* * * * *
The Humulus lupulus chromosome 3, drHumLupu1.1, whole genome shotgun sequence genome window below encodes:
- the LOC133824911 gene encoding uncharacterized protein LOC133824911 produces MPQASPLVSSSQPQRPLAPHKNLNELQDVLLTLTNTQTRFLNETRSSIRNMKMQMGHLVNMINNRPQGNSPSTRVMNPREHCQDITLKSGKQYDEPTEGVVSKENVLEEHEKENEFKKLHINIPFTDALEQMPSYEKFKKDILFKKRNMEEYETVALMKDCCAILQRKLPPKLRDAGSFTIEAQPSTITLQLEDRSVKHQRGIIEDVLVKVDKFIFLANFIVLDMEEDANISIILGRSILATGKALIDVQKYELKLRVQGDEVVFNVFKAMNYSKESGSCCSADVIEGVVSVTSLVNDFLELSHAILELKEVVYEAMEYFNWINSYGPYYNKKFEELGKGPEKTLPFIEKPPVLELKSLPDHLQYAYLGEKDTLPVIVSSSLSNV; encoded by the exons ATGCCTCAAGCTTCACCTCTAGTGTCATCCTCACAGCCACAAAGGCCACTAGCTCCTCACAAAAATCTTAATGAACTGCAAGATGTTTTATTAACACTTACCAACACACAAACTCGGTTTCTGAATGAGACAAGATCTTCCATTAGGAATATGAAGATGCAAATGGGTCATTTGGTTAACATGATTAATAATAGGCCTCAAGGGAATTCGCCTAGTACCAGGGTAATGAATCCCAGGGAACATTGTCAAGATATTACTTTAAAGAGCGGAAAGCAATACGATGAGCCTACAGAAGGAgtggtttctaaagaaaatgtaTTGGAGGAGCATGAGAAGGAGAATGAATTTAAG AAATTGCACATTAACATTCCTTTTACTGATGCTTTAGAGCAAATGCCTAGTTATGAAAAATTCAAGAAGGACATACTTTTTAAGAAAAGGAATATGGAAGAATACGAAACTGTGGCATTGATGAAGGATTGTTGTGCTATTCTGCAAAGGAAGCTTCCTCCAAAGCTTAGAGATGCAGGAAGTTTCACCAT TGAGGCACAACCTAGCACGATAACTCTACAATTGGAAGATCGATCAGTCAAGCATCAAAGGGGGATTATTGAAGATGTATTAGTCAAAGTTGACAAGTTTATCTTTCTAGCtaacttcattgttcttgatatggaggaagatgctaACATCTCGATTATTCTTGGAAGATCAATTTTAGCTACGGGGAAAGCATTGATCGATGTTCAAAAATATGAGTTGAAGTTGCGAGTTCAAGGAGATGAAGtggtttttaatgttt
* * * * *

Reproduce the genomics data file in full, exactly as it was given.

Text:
The Humulus lupulus chromosome 3, drHumLupu1.1, whole genome shotgun sequence genome window below encodes:
- the LOC133824911 gene encoding uncharacterized protein LOC133824911 produces MPQASPLVSSSQPQRPLAPHKNLNELQDVLLTLTNTQTRFLNETRSSIRNMKMQMGHLVNMINNRPQGNSPSTRVMNPREHCQDITLKSGKQYDEPTEGVVSKENVLEEHEKENEFKKLHINIPFTDALEQMPSYEKFKKDILFKKRNMEEYETVALMKDCCAILQRKLPPKLRDAGSFTIEAQPSTITLQLEDRSVKHQRGIIEDVLVKVDKFIFLANFIVLDMEEDANISIILGRSILATGKALIDVQKYELKLRVQGDEVVFNVFKAMNYSKESGSCCSADVIEGVVSVTSLVNDFLELSHAILELKEVVYEAMEYFNWINSYGPYYNKKFEELGKGPEKTLPFIEKPPVLELKSLPDHLQYAYLGEKDTLPVIVSSSLSNV; encoded by the exons ATGCCTCAAGCTTCACCTCTAGTGTCATCCTCACAGCCACAAAGGCCACTAGCTCCTCACAAAAATCTTAATGAACTGCAAGATGTTTTATTAACACTTACCAACACACAAACTCGGTTTCTGAATGAGACAAGATCTTCCATTAGGAATATGAAGATGCAAATGGGTCATTTGGTTAACATGATTAATAATAGGCCTCAAGGGAATTCGCCTAGTACCAGGGTAATGAATCCCAGGGAACATTGTCAAGATATTACTTTAAAGAGCGGAAAGCAATACGATGAGCCTACAGAAGGAgtggtttctaaagaaaatgtaTTGGAGGAGCATGAGAAGGAGAATGAATTTAAG AAATTGCACATTAACATTCCTTTTACTGATGCTTTAGAGCAAATGCCTAGTTATGAAAAATTCAAGAAGGACATACTTTTTAAGAAAAGGAATATGGAAGAATACGAAACTGTGGCATTGATGAAGGATTGTTGTGCTATTCTGCAAAGGAAGCTTCCTCCAAAGCTTAGAGATGCAGGAAGTTTCACCAT TGAGGCACAACCTAGCACGATAACTCTACAATTGGAAGATCGATCAGTCAAGCATCAAAGGGGGATTATTGAAGATGTATTAGTCAAAGTTGACAAGTTTATCTTTCTAGCtaacttcattgttcttgatatggaggaagatgctaACATCTCGATTATTCTTGGAAGATCAATTTTAGCTACGGGGAAAGCATTGATCGATGTTCAAAAATATGAGTTGAAGTTGCGAGTTCAAGGAGATGAAGtggtttttaatgttt